Tips for being a stress-free host this Thanksgiving
Hosting Thanksgiving dinner this year? Here, three leading Chicago chefs give their top insider tips to ensure the most enjoyable and hassle-free holiday.
Culinary 101: Mise en place (pronounced: mise-zahn-plahs). Sounds fancy, but this French phrase, which literally means “to put in place,” is one of the first things a young apprentice or cook learns out of cooking school. “In professional kitchens, it refers to organizing and arranging your ingredients, but it’s also very instrumental when cooking a big dinner at home like Thanksgiving,” says Shawn Doolin, executive chef at Entertaining Company, a Chicago-based event planning and catering firm, whose client list includes Oprah Winfrey, President Obama and former Mayor Daley. Take a cue from professional cooks and avoid stress by writing out your complete menu and to-do list, Doolin says, including where you’re going to shop and on what day — and don’t forget important steps like pre-ordering pies if you’re not baking. “Get organized so that the day of, you’re not freaking out,” he says. “My experience with people who don’t know how to entertain is that they’re trying to do too much on the day of.”
Think traditional, yet tasty: Not sure what to serve? Chefs agree that you can never go wrong with quintessential Thanksgiving dishes like a perfectly roasted turkey, mashed potatoes and gravy, stuffing and pumpkin pie. “It’s the one time of year when no one wants to do anything fun and creative,” Doolin says. “Even if someone brought some lemon soufflé, everyone will migrate to the pumpkin pie.” If you do want to add creative flair, try subtle variations such as celery root mashed potatoes, for a soft floral accent, or apple cobbler, in addition to pie, says Ritz-Carlton executive chef Mark Payne. Really want to impress your guests? Whip up a homemade pumpkin soup — perfect for the holiday and surprisingly easy. “Most people would not take the time to make a soup from scratch when actually it’s very simple,” Payne says. “It’s a real crowd-pleaser.”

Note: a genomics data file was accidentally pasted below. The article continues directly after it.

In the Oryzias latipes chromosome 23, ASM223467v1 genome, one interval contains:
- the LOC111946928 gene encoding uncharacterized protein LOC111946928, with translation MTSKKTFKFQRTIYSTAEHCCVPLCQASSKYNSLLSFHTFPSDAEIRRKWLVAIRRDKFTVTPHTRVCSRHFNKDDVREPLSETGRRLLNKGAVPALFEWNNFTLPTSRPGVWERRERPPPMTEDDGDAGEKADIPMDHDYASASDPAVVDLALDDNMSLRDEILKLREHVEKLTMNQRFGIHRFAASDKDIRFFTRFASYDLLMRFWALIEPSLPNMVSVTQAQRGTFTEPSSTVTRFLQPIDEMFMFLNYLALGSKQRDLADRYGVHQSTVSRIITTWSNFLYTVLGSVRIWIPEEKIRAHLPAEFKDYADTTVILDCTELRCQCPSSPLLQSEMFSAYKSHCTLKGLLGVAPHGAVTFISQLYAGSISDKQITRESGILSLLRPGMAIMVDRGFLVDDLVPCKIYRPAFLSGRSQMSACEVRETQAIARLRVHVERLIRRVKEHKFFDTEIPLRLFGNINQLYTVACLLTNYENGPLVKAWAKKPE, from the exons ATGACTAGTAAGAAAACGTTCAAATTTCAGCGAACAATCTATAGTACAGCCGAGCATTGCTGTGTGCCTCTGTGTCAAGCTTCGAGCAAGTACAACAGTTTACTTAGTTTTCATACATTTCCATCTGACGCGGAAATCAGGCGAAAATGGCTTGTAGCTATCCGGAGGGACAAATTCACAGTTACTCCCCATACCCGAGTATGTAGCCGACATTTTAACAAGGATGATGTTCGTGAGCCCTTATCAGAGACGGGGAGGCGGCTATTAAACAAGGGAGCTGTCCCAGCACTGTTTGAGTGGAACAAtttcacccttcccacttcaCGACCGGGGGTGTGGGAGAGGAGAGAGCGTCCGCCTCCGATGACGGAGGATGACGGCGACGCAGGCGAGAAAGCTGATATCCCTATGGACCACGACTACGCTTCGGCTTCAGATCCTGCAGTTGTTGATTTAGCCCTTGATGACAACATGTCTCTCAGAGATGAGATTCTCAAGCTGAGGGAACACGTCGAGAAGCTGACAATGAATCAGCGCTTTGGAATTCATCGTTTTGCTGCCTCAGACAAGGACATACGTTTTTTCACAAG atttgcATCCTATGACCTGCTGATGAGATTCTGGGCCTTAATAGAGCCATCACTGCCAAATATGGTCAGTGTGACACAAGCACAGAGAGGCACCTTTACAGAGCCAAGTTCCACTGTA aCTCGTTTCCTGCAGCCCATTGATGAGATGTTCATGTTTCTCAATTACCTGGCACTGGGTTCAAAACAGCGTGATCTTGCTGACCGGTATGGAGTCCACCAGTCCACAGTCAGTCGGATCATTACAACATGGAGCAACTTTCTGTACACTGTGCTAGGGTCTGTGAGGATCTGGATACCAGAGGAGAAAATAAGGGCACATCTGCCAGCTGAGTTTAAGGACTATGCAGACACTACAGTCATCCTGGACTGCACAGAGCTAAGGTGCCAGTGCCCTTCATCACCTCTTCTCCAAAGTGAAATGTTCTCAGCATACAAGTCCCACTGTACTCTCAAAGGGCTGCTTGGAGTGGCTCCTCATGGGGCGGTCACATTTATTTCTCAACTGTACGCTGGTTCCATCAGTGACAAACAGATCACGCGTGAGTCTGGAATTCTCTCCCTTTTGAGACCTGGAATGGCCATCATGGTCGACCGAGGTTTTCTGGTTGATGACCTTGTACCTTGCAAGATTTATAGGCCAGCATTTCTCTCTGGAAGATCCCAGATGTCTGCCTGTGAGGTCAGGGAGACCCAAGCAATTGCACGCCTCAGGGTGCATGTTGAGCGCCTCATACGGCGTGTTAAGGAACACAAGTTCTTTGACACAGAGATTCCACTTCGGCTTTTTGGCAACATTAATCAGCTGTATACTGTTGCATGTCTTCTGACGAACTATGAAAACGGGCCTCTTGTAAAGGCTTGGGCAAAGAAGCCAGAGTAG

By Monday, start checking off your to-do list: If you have the refrigerator and kitchen space, buy more — not less. “People tend to eat more on this day than any other holiday,” says chef Randy Reed of the InterContinental Chicago Hotel. “And who doesn’t love stuffing, turkey and gravy as leftovers?” If serving turkey, a good rule of thumb is the one-pound per one-person rule. That said, a 10-pound bird will feed around eight to 10 people, and a 20-pound bird will feed 16 to 20 people. Doolin suggests having all of your shopping done by Tuesday at the latest to start the prep work. Things like peeling potatoes and baking a pie can be done in advance — like a real restaurant does. “You want to prepare as much as possible on Tuesday and Wednesday so that Thursday is all about cooking and the final touches,” he says. If space is an issue, try a potluck dinner. But “you don’t want to leave it to chance and then have someone bring something that does not fit in with your meal,” Payne says.
Set the scene! Wine and … tree branches. No, really. Doolin suggests gathering leafless branches from your backyard for a contemporary chic (and cheap) tabletop look — it’s also a decorating trick event planners use. Need more inspiration? “Pinterest has great craft ideas that are easy and inexpensive,” he adds. Sparkling wine complements all of the complex flavors of the meal, Reed says, and is a festive way to celebrate the day. “What better time to have a sparkling wine then on a holiday dinner?” he says. For red and white wines, he suggests a Sauvignon Blanc or Riesling, and a Pinot Noir or Syrah.
Say “Om”: Doolin swears by yoga to relax before a big event — followed by a nice glass of wine. Most importantly, don’t fuss over the details — the holiday is about family and friends, conversation and food. “Just enjoy the moment and the people you’re with,” Doolin says. “If you have everything organized in advance, you’ll avoid running around like a bat out of hell.” Forgot to prepare? Still stressed out? You can always dine out. Reed suggests arriving early or late. “If a restaurant starts seating at 5, you’ll want to be the first ones there,” he says.